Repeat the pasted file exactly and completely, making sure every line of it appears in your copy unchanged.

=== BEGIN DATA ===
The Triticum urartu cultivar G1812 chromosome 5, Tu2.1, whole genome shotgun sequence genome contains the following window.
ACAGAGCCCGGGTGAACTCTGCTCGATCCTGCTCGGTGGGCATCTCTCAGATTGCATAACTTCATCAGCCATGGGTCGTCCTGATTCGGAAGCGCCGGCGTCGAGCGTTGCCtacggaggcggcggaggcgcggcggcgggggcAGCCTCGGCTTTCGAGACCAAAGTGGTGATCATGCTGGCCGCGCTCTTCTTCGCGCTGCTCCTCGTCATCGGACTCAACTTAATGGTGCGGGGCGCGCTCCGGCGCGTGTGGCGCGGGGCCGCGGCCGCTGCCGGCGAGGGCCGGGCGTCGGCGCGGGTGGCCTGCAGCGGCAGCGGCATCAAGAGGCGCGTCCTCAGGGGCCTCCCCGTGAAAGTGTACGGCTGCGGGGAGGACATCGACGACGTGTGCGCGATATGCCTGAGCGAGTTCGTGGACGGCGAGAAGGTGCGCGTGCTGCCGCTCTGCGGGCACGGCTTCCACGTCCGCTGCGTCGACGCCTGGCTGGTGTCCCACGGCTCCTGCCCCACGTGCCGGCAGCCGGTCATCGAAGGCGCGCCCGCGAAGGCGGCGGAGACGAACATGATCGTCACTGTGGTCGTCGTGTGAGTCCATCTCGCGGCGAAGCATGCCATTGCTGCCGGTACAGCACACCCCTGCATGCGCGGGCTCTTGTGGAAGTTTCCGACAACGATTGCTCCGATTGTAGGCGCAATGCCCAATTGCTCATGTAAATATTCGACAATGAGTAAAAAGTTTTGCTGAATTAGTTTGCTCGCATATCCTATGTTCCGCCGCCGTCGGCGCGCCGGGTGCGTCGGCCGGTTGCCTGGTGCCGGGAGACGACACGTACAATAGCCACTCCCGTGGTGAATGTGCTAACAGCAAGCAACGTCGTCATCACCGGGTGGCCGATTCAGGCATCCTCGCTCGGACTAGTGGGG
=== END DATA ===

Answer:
The Triticum urartu cultivar G1812 chromosome 5, Tu2.1, whole genome shotgun sequence genome contains the following window.
ACAGAGCCCGGGTGAACTCTGCTCGATCCTGCTCGGTGGGCATCTCTCAGATTGCATAACTTCATCAGCCATGGGTCGTCCTGATTCGGAAGCGCCGGCGTCGAGCGTTGCCtacggaggcggcggaggcgcggcggcgggggcAGCCTCGGCTTTCGAGACCAAAGTGGTGATCATGCTGGCCGCGCTCTTCTTCGCGCTGCTCCTCGTCATCGGACTCAACTTAATGGTGCGGGGCGCGCTCCGGCGCGTGTGGCGCGGGGCCGCGGCCGCTGCCGGCGAGGGCCGGGCGTCGGCGCGGGTGGCCTGCAGCGGCAGCGGCATCAAGAGGCGCGTCCTCAGGGGCCTCCCCGTGAAAGTGTACGGCTGCGGGGAGGACATCGACGACGTGTGCGCGATATGCCTGAGCGAGTTCGTGGACGGCGAGAAGGTGCGCGTGCTGCCGCTCTGCGGGCACGGCTTCCACGTCCGCTGCGTCGACGCCTGGCTGGTGTCCCACGGCTCCTGCCCCACGTGCCGGCAGCCGGTCATCGAAGGCGCGCCCGCGAAGGCGGCGGAGACGAACATGATCGTCACTGTGGTCGTCGTGTGAGTCCATCTCGCGGCGAAGCATGCCATTGCTGCCGGTACAGCACACCCCTGCATGCGCGGGCTCTTGTGGAAGTTTCCGACAACGATTGCTCCGATTGTAGGCGCAATGCCCAATTGCTCATGTAAATATTCGACAATGAGTAAAAAGTTTTGCTGAATTAGTTTGCTCGCATATCCTATGTTCCGCCGCCGTCGGCGCGCCGGGTGCGTCGGCCGGTTGCCTGGTGCCGGGAGACGACACGTACAATAGCCACTCCCGTGGTGAATGTGCTAACAGCAAGCAACGTCGTCATCACCGGGTGGCCGATTCAGGCATCCTCGCTCGGACTAGTGGGG